Welcome…

 

UPDATE Jan 2009:

I thought it was about time I updated this page as a lot has changed since I originally wrote this.  I don’t want to overwrite where I started so here’s what has happened over the last year or so…

– I passed the 350-001 CCIE R&S Written Exam on 18 November 2008 and I have now stepped-up my lab efforts after lowering them over Christmas and New Year

– I am now working @ Cisco as a Systems Engineer in the NW of England; I was approached during mid-2008 and I simply couldn’t turn down the opportunity to work @ Cisco.  A great big thank you from me to my ex-colleagues at Findel, and to my very welcoming new colleagues at Cisco.

– I’m helping the guys @ ConfigureTerminal with the development of the CCIECommandMemorizer as part of my study efforts

– We’ve all had a birthday

– I have some new study resources available at Cisco that should really help J

 

What’s not changed?

– We’ve still got 2 children which is definitely enough!!  I’m outnumbered 3:1 and it shows J

Responses

  1. Richard,

    Good to see you have not lost your appetite for learning and are still able to keep a balance with your family life. May be you can give me a few tips when our next baby arrives in March, all being well.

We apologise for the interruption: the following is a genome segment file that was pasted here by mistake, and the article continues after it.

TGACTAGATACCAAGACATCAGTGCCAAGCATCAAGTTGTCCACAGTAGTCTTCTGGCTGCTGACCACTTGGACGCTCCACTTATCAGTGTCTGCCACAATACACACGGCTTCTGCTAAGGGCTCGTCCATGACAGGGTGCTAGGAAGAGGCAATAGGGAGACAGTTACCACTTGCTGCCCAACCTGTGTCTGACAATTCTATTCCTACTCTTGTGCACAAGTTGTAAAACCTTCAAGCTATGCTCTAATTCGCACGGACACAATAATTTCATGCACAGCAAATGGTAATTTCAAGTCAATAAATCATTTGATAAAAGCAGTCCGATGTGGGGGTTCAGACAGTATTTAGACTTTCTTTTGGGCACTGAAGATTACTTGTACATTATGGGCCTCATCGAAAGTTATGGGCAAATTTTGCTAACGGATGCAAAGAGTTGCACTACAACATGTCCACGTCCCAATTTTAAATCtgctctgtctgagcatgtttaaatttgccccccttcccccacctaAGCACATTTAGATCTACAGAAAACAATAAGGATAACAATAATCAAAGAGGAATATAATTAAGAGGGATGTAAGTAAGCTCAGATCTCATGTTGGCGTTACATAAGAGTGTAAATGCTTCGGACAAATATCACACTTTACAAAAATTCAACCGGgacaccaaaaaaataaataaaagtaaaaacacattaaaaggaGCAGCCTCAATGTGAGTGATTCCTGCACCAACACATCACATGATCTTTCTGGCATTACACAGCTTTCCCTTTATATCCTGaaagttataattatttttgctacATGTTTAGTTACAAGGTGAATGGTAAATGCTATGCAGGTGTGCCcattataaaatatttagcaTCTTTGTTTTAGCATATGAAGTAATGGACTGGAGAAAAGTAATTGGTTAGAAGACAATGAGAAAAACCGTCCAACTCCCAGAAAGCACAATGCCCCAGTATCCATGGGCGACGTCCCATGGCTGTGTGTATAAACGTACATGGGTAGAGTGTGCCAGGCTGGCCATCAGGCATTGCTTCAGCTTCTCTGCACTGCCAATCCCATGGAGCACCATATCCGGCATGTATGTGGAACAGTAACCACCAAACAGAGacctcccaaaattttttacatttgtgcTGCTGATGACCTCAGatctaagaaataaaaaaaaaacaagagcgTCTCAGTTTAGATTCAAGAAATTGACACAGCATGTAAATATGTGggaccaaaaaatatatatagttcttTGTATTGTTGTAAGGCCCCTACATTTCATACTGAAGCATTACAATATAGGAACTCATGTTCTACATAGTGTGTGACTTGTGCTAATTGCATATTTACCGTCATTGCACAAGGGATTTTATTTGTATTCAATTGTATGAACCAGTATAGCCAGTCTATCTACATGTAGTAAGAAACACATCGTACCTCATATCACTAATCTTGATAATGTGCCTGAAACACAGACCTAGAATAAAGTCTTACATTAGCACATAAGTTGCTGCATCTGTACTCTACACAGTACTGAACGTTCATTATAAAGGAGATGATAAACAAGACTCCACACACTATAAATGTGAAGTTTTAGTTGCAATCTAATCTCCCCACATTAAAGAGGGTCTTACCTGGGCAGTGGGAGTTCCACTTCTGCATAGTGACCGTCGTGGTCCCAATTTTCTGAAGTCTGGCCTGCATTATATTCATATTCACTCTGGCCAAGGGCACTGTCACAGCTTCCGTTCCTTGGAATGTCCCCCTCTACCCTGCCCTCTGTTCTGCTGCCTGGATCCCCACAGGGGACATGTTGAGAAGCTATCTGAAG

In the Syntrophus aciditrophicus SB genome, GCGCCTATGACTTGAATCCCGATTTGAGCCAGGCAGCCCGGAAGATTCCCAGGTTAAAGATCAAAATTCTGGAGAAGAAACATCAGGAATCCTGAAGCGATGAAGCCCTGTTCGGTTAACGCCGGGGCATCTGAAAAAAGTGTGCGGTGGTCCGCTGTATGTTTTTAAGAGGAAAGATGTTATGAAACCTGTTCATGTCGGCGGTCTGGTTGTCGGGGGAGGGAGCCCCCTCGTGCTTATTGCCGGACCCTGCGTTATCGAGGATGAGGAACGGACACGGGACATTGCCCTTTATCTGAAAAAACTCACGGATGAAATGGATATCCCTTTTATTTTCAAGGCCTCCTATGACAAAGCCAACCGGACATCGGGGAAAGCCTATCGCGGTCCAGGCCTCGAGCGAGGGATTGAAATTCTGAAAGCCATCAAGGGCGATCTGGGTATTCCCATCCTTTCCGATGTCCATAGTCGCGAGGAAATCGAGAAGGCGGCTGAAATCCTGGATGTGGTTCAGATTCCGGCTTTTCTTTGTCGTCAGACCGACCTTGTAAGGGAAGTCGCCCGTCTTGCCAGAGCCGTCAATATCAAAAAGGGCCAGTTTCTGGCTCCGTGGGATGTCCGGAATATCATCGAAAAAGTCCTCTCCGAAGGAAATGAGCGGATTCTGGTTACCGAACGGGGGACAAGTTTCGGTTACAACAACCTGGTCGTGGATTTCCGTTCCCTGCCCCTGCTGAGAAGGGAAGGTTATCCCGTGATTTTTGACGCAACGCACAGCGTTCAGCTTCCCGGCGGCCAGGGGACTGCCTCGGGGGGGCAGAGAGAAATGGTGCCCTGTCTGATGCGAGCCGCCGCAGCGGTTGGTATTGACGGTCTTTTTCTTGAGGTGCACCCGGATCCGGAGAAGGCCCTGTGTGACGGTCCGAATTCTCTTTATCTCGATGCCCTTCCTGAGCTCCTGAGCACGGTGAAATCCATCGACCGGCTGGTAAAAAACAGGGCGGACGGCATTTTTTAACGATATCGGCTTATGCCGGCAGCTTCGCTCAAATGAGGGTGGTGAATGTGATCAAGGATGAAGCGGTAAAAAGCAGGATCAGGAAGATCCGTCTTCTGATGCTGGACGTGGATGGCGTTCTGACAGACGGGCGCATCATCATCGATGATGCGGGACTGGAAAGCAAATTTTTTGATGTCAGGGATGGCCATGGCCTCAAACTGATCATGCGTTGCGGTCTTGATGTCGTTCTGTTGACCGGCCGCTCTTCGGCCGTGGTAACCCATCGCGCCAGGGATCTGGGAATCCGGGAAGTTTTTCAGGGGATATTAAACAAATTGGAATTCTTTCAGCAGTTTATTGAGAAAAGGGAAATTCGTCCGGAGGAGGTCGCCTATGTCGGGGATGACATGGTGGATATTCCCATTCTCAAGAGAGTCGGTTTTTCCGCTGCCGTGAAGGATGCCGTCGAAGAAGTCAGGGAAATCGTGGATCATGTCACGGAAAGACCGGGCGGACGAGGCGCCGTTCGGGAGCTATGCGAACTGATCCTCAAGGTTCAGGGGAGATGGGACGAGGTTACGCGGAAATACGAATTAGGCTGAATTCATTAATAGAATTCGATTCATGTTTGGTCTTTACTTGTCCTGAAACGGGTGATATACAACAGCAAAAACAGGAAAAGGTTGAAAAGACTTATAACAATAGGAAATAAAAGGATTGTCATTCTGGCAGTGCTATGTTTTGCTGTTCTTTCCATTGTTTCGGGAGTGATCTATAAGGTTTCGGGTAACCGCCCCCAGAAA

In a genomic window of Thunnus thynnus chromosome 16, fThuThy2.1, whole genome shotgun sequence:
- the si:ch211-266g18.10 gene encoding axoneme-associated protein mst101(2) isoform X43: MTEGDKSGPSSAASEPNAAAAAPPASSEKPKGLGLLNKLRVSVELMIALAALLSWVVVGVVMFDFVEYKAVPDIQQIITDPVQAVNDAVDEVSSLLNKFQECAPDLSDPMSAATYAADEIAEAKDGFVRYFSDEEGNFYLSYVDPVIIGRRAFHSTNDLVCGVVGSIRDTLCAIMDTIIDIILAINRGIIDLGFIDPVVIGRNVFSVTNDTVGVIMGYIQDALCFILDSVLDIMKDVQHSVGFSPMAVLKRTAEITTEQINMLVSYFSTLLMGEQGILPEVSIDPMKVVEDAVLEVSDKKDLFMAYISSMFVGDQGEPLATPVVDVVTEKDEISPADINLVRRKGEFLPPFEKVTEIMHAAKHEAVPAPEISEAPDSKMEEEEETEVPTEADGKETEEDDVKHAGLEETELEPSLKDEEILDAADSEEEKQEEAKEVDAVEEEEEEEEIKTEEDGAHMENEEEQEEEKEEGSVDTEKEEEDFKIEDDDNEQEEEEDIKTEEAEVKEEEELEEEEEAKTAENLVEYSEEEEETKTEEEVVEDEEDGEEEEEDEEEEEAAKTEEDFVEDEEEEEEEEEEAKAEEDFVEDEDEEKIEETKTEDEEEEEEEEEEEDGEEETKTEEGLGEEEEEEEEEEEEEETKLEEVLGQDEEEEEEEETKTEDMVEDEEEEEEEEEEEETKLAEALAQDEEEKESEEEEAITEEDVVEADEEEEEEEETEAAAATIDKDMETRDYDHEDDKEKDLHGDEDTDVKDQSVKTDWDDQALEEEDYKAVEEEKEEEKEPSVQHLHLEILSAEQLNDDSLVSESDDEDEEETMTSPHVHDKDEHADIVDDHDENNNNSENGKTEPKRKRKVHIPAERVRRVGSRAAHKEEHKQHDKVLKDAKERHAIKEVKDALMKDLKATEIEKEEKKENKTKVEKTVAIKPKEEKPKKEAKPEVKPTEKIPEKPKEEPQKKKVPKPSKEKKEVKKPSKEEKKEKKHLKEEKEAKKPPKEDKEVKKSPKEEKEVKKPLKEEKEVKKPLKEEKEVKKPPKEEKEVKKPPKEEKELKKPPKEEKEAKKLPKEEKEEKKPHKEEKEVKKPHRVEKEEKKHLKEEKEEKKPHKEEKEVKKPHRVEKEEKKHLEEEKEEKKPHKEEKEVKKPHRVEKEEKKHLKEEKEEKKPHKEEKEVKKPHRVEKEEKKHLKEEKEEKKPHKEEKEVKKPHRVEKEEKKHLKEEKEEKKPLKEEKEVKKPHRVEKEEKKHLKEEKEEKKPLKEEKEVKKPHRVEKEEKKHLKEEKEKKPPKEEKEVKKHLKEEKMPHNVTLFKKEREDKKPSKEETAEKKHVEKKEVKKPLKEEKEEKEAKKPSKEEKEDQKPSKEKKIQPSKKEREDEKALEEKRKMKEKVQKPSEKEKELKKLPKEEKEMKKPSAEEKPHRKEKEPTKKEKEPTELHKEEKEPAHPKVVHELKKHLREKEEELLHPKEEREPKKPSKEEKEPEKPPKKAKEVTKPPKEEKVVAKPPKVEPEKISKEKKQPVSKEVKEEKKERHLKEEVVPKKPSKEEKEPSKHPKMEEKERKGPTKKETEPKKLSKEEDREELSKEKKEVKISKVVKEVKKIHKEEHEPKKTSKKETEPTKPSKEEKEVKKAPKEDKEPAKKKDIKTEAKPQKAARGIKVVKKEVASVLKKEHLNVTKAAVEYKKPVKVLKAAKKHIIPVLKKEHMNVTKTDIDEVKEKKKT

All the best to you and your family.
    Tony

  2. Good luck with the punishing schedule Richard. It is as they say “Hammertime!”

  3. Nice blog. What is the “command memorizer” you refer to?

  4. Hi Darby,

    Firstly, thank you for your comment.

    The CommandMemorizer is software created by David Bombal of ConfigureTerminal.com that takes you through a number of CCIE level configuration scenarios and tells you whether you have entered the correct command sequence or not, if you can’t remember a command (or sequence) an option exists to unveil the correct command(s).

    It really is first class software and very reasonably priced. If you would like some more information please use the contact me page and I will forward the request onto David Bombal @ ConfigureTerminal.com.

    Richard

  5. […] My CCIE Quest – Supported by http://www.configureterminal.com/and Findel PLC Richard Bannister is a 23 year old CCIE candidate from Lancashire, England.  Richard is currently studying for the CCIE Routing and Switching written exam.  You can check […]

  6. I hope you get there.

  7. Congrats!
    Nice to learn that you joined Cisco already!
    I’m sure you’ll have all the toys in the world.
    Hope to keep seeing you posting more about your adventure and new found toys!

    Regards,